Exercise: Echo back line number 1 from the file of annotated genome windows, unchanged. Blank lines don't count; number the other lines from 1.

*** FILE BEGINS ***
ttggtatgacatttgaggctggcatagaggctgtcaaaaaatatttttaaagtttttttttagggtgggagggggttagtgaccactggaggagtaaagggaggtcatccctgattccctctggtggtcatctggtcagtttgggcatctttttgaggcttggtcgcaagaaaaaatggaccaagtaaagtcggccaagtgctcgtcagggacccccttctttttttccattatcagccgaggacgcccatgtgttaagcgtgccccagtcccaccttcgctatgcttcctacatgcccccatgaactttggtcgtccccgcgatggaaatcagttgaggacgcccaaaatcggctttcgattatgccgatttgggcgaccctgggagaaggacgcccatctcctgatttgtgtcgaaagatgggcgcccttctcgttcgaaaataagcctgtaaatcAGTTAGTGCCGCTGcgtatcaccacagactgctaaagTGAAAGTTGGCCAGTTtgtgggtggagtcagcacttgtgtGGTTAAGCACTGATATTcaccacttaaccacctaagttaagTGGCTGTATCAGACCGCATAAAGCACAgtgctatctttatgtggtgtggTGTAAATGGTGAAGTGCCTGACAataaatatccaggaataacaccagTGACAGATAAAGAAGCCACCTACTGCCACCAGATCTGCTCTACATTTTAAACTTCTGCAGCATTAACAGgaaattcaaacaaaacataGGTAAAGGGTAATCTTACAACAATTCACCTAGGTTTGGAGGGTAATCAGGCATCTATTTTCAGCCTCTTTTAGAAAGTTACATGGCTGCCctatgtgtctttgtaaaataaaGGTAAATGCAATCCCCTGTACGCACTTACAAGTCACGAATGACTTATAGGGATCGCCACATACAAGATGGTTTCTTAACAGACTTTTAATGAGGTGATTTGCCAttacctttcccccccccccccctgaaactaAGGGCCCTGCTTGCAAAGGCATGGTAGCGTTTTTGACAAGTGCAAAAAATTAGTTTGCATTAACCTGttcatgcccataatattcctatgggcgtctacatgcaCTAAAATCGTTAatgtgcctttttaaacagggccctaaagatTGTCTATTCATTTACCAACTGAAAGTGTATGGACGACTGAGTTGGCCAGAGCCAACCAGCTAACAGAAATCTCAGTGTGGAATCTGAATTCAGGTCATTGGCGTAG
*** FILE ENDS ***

ttggtatgacatttgaggctggcatagaggctgtcaaaaaatatttttaaagtttttttttagggtgggagggggttagtgaccactggaggagtaaagggaggtcatccctgattccctctggtggtcatctggtcagtttgggcatctttttgaggcttggtcgcaagaaaaaatggaccaagtaaagtcggccaagtgctcgtcagggacccccttctttttttccattatcagccgaggacgcccatgtgttaagcgtgccccagtcccaccttcgctatgcttcctacatgcccccatgaactttggtcgtccccgcgatggaaatcagttgaggacgcccaaaatcggctttcgattatgccgatttgggcgaccctgggagaaggacgcccatctcctgatttgtgtcgaaagatgggcgcccttctcgttcgaaaataagcctgtaaatcAGTTAGTGCCGCTGcgtatcaccacagactgctaaagTGAAAGTTGGCCAGTTtgtgggtggagtcagcacttgtgtGGTTAAGCACTGATATTcaccacttaaccacctaagttaagTGGCTGTATCAGACCGCATAAAGCACAgtgctatctttatgtggtgtggTGTAAATGGTGAAGTGCCTGACAataaatatccaggaataacaccagTGACAGATAAAGAAGCCACCTACTGCCACCAGATCTGCTCTACATTTTAAACTTCTGCAGCATTAACAGgaaattcaaacaaaacataGGTAAAGGGTAATCTTACAACAATTCACCTAGGTTTGGAGGGTAATCAGGCATCTATTTTCAGCCTCTTTTAGAAAGTTACATGGCTGCCctatgtgtctttgtaaaataaaGGTAAATGCAATCCCCTGTACGCACTTACAAGTCACGAATGACTTATAGGGATCGCCACATACAAGATGGTTTCTTAACAGACTTTTAATGAGGTGATTTGCCAttacctttcccccccccccccctgaaactaAGGGCCCTGCTTGCAAAGGCATGGTAGCGTTTTTGACAAGTGCAAAAAATTAGTTTGCATTAACCTGttcatgcccataatattcctatgggcgtctacatgcaCTAAAATCGTTAatgtgcctttttaaacagggccctaaagatTGTCTATTCATTTACCAACTGAAAGTGTATGGACGACTGAGTTGGCCAGAGCCAACCAGCTAACAGAAATCTCAGTGTGGAATCTGAATTCAGGTCATTGGCGTAG